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Personal Injury Law and the Attractive Nuisance

Personal injury law and the attractive nuisance

Attractive nuisance is a doctrine applied in tort law that acts as a defense to trespass by children. The doctrine of attractive nuisance is based on the premise that someone who maintains a dangerous condition which is likely to attract children on their property is under a duty to post a warning or take affirmative action to protect children from the dangers of that attraction. It imposes a duty on the property owner to be mindful of potentially dangerous conditions which are likely to attract children. The attractive nuisance doctrine generally does not apply to adults. However, if a child is in danger because of an attractive nuisance and an adult attempts to rescue that child, the attractive nuisance doctrine may hold the landowner responsible for the rescuer’s injuries in addition to the child’s injuries.

The attractive nuisance doctrine came about as an exception to the general rule that property owners have no duty to protect someone who is trespassing on their land from harm. However, something like a swimming pool can be an irresistible attraction to a young child. For the doctrine to apply, the property owner must have created the dangerous condition. For example, a lake would not be considered an attractive nuisance.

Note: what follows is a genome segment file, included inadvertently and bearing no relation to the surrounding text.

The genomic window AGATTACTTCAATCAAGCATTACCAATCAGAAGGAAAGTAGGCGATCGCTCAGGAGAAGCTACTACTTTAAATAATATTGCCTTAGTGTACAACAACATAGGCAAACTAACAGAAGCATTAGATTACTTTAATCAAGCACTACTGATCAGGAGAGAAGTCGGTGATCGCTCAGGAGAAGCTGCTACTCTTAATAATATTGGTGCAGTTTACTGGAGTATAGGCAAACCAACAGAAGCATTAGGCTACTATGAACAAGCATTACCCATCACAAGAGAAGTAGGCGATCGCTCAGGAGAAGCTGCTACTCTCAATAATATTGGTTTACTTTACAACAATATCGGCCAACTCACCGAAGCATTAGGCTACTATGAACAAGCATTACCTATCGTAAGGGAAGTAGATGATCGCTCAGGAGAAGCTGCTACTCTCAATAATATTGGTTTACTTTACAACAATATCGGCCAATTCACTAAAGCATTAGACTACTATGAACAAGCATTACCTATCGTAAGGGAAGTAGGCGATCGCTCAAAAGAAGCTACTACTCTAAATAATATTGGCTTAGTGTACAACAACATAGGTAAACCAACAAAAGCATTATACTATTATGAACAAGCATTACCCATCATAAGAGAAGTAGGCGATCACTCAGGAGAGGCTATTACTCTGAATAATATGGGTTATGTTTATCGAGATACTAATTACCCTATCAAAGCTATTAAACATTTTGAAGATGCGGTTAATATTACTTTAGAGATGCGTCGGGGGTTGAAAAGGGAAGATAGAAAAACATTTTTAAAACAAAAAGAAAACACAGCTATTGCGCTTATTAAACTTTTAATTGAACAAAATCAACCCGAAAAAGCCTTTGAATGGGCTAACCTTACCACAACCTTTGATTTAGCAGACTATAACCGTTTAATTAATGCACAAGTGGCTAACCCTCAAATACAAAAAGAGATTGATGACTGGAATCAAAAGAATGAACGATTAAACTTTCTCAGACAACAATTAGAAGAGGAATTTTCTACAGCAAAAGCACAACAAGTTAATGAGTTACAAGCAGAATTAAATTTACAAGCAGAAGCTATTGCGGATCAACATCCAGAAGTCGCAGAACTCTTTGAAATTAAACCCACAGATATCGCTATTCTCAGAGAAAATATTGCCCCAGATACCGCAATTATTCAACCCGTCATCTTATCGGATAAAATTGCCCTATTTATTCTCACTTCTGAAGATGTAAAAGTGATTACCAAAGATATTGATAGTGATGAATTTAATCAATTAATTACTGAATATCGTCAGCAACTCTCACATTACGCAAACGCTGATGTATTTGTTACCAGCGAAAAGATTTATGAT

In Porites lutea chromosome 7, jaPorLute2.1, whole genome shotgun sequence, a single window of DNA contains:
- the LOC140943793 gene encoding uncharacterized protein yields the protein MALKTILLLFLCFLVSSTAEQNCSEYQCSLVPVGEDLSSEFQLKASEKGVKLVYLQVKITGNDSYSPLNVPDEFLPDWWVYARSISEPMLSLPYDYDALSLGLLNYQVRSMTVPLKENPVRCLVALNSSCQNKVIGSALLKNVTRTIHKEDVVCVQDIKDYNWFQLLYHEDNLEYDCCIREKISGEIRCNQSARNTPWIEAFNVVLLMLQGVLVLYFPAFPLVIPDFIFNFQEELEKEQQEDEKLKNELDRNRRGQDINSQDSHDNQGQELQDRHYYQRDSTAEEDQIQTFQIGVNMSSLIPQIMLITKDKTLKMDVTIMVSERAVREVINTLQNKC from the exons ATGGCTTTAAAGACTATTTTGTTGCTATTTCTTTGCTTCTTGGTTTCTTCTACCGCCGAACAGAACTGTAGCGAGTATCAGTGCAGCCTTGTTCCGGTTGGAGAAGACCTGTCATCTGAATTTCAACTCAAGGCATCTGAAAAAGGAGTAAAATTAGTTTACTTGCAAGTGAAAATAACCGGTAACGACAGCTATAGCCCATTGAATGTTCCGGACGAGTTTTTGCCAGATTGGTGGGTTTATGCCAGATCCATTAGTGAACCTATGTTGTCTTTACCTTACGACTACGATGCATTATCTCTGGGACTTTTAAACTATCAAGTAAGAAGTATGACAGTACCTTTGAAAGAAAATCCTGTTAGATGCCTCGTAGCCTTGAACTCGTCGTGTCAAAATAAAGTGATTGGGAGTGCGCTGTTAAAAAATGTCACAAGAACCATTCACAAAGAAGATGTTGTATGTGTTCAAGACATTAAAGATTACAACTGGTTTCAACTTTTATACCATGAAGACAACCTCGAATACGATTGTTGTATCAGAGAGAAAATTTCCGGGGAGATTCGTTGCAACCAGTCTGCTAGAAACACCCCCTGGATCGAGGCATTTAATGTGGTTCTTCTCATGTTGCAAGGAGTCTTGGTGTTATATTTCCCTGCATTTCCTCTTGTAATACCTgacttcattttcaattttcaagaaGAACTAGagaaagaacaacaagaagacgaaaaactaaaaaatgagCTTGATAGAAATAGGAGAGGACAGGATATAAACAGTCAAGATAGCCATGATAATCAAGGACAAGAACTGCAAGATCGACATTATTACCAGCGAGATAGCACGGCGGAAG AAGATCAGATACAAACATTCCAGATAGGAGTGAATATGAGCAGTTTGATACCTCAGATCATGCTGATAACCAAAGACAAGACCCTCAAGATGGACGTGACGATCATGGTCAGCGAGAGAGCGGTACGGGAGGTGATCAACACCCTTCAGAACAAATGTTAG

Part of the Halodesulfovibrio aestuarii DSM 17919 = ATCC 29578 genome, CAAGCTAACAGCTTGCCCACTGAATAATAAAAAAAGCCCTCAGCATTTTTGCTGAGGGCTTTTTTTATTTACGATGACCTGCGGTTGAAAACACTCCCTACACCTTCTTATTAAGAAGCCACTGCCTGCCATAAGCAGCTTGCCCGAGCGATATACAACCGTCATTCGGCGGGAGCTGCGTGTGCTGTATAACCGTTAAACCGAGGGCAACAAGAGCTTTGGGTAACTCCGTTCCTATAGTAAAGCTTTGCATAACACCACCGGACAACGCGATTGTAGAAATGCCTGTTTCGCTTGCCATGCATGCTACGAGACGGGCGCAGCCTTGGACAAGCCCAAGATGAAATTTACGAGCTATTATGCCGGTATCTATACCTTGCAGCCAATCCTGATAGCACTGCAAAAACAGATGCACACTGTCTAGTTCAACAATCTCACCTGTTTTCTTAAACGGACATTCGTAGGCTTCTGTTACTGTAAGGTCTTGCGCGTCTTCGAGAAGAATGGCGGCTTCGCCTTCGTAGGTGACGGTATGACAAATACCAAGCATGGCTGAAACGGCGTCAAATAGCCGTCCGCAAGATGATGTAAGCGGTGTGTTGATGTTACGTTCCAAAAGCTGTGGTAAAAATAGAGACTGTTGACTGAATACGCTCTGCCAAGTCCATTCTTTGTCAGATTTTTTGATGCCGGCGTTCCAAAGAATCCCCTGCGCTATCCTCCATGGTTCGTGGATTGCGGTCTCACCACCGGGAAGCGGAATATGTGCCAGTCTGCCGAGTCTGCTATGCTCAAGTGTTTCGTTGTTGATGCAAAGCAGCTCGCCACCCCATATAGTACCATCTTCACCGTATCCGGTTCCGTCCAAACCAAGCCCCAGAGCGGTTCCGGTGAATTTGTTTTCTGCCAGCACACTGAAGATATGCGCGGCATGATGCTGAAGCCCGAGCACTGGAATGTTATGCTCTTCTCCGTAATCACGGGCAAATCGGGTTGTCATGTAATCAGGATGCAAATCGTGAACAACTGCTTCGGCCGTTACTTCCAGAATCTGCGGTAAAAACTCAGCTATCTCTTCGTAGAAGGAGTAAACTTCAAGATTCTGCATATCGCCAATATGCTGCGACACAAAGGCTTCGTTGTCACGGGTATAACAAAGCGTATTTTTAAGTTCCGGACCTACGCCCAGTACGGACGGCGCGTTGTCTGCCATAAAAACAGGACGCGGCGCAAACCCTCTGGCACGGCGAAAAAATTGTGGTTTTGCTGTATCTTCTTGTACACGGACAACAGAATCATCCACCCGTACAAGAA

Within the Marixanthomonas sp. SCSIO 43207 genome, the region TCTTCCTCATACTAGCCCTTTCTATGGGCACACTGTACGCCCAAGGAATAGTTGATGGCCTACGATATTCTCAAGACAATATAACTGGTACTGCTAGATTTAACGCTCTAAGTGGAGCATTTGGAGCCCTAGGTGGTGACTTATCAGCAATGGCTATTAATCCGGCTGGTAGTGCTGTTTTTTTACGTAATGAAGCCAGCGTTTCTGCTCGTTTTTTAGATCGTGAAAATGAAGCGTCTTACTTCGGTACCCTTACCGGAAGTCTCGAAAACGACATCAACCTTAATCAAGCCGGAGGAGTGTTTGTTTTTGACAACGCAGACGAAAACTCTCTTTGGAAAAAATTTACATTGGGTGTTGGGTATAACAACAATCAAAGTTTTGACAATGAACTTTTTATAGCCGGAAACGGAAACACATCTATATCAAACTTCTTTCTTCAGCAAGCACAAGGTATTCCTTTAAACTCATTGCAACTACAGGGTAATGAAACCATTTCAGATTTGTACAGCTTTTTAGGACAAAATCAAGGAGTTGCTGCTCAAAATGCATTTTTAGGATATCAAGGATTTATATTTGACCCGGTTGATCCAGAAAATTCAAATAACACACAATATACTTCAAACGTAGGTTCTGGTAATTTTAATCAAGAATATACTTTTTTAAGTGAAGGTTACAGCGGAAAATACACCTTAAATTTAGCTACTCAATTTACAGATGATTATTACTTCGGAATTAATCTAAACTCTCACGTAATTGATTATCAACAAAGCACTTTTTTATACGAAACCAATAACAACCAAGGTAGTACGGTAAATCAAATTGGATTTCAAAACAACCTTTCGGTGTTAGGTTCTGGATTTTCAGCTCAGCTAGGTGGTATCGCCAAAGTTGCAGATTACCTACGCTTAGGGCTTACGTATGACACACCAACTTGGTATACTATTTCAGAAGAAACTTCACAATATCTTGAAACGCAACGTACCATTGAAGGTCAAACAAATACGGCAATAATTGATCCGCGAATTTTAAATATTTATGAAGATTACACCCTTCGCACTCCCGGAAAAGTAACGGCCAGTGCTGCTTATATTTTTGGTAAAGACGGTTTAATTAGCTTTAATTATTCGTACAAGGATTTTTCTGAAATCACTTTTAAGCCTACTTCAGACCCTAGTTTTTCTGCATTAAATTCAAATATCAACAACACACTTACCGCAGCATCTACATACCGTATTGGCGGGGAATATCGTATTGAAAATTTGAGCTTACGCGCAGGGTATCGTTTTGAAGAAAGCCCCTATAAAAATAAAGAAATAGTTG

A property owner’s liability under the attractive nuisance doctrine is determined by several factors. Generally, a plaintiff has to show the following:

  • the property owner knew or had reason to know that children were likely to trespass onto the property
  • the property owner knew or had reason to know that there existed on the property an unreasonably dangerous condition that could cause death or serious bodily harm
  • that children would be unable to discover or appreciate the risk posed by the dangerous condition
  • that the utility of maintaining the condition and the burden of eliminating it altogether are less than the potential risk to children
  • that the defendant failed to reasonably care for and maintain safe conditions on the property

Nevada state law essentially follows the above 5 elements.

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